I asked Rob to write an article on the effects of isolation and how we can deal. The results surprised us! Turns out being lonely isn't the worst of our concern. Find out more:
In 2016, the results from a large study indicated that there is a linear relationship between social isolation and mortality rate. In simpler terms, those who experience a greater lack of social interaction are more likely to die. A statement that may not sit well with most. Especially those who are practicing social distancing. Being told that you are more likely to die, when you are already at risk can increase stress. Add that to the rising pressure of quarantine itself;
Welcome, to 2020 the year it all ends!
Hold on, let's not get ahead of ourselves. We're not only going to discuss the relationship between social isolation and loneliness but also isolation and other factors of high mortality such as perceived health, drinking, lack of exercise and obesity. Just as isolation causes higher mortality, it also causes other health conditions which may also lead to higher mortality. This is most likely because individuals who experience a lack of social interaction also tend to exhibit poor habits and increased stress.
Human interaction and communication is the reason we are at the top of the food chain and there aren't many evolutionists that would argue that. Homo Sapiens are not fast or strong compared to the rest of the animal kingdom. Most of the human population wouldn't stand a chance against a large dog let alone the 400-pound lions our ancestors had to avoid in the savannas of Africa. Teamwork, collaboration, storytelling and exchange have been the basis of our survival for over 300,000 years. It is no wonder that we start to go off the rails when we're withdrawn from society.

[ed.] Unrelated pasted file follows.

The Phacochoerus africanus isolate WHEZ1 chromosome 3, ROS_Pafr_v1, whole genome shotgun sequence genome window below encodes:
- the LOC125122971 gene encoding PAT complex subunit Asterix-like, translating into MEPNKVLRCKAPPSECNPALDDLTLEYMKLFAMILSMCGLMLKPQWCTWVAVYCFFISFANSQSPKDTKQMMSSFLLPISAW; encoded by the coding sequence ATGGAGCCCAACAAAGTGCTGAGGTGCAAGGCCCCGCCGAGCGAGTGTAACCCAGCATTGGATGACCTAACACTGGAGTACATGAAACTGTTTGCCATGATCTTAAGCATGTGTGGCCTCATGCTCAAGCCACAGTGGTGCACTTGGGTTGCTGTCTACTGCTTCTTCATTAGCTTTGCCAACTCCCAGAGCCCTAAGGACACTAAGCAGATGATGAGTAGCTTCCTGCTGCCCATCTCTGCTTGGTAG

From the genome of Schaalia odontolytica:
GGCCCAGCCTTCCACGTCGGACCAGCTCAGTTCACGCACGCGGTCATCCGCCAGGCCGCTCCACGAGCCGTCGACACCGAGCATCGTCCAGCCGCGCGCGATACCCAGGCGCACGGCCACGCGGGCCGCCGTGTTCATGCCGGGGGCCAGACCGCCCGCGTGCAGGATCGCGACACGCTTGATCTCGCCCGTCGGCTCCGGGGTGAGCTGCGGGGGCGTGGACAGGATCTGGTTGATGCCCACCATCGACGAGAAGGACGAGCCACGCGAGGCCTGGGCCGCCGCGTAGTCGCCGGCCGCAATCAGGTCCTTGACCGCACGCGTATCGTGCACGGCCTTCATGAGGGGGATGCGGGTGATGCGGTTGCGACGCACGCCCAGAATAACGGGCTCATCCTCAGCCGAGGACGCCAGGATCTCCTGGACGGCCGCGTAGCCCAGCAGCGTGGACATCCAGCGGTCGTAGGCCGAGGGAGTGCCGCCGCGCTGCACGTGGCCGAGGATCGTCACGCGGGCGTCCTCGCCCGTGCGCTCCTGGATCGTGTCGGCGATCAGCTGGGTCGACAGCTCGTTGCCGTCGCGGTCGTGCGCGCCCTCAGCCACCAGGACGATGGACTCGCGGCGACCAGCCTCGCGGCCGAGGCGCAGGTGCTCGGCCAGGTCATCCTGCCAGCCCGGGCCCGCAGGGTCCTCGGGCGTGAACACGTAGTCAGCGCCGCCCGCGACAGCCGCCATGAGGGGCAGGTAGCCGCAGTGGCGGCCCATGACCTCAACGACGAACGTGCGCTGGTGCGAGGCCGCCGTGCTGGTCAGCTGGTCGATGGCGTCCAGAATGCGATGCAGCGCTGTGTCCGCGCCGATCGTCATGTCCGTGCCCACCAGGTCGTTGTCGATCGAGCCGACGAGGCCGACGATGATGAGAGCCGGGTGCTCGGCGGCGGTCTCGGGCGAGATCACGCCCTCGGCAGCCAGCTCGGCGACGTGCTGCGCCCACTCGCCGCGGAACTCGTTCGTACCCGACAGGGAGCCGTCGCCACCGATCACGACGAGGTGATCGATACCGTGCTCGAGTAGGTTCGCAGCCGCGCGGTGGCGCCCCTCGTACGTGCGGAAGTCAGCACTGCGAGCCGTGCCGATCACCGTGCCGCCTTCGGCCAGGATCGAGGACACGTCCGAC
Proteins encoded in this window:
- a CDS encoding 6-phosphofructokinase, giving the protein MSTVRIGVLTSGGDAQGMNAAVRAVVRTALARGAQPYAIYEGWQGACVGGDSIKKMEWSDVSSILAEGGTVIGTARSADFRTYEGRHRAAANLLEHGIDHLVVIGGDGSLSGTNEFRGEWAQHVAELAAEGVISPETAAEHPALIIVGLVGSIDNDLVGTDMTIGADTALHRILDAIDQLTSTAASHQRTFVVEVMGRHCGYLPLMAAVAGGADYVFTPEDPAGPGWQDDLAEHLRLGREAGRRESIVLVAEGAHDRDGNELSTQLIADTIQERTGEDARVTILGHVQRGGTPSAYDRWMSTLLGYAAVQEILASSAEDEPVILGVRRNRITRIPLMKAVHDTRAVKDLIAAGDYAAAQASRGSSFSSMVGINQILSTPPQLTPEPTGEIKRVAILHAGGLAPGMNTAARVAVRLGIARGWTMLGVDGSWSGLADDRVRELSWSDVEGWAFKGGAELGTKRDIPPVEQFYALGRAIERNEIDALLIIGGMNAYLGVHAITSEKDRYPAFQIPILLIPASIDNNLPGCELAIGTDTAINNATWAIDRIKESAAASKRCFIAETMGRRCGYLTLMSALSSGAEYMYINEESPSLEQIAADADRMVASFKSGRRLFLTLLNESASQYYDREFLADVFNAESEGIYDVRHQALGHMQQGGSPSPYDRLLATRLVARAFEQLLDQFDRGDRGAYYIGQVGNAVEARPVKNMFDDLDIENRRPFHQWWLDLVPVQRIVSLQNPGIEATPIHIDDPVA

Social isolation can feel like a "one-two punch" that will ultimately throw us into a tailspin of poor health. And without our friends, it seems we have nothing to base social norms and health habits off of. Being without our loved ones may leave us without emotional support and ultimately increased stress. Put it all together and you have the perfect formula for poor health both physically and emotionally. All in all, it is likely that isolation itself isn't the only thing to blame for higher mortality, rather a combination of isolation and the subsequent side effects that ultimately put us at risk. The preverbal chicken and the egg, except we know what came first - isolation.
Our findings are not promising for society at large when social isolation is essentially law. Quarantine 2020 is going to have lasting effects on only our economy and our overall health. Forcing someone into isolation may not kill them, but could start them on a path to develop the habits that will. It is more important now than ever to consider a plan of attack. We need to combat inevitable isolation but moreover, the unhealthy habits that come with it!
What can we do?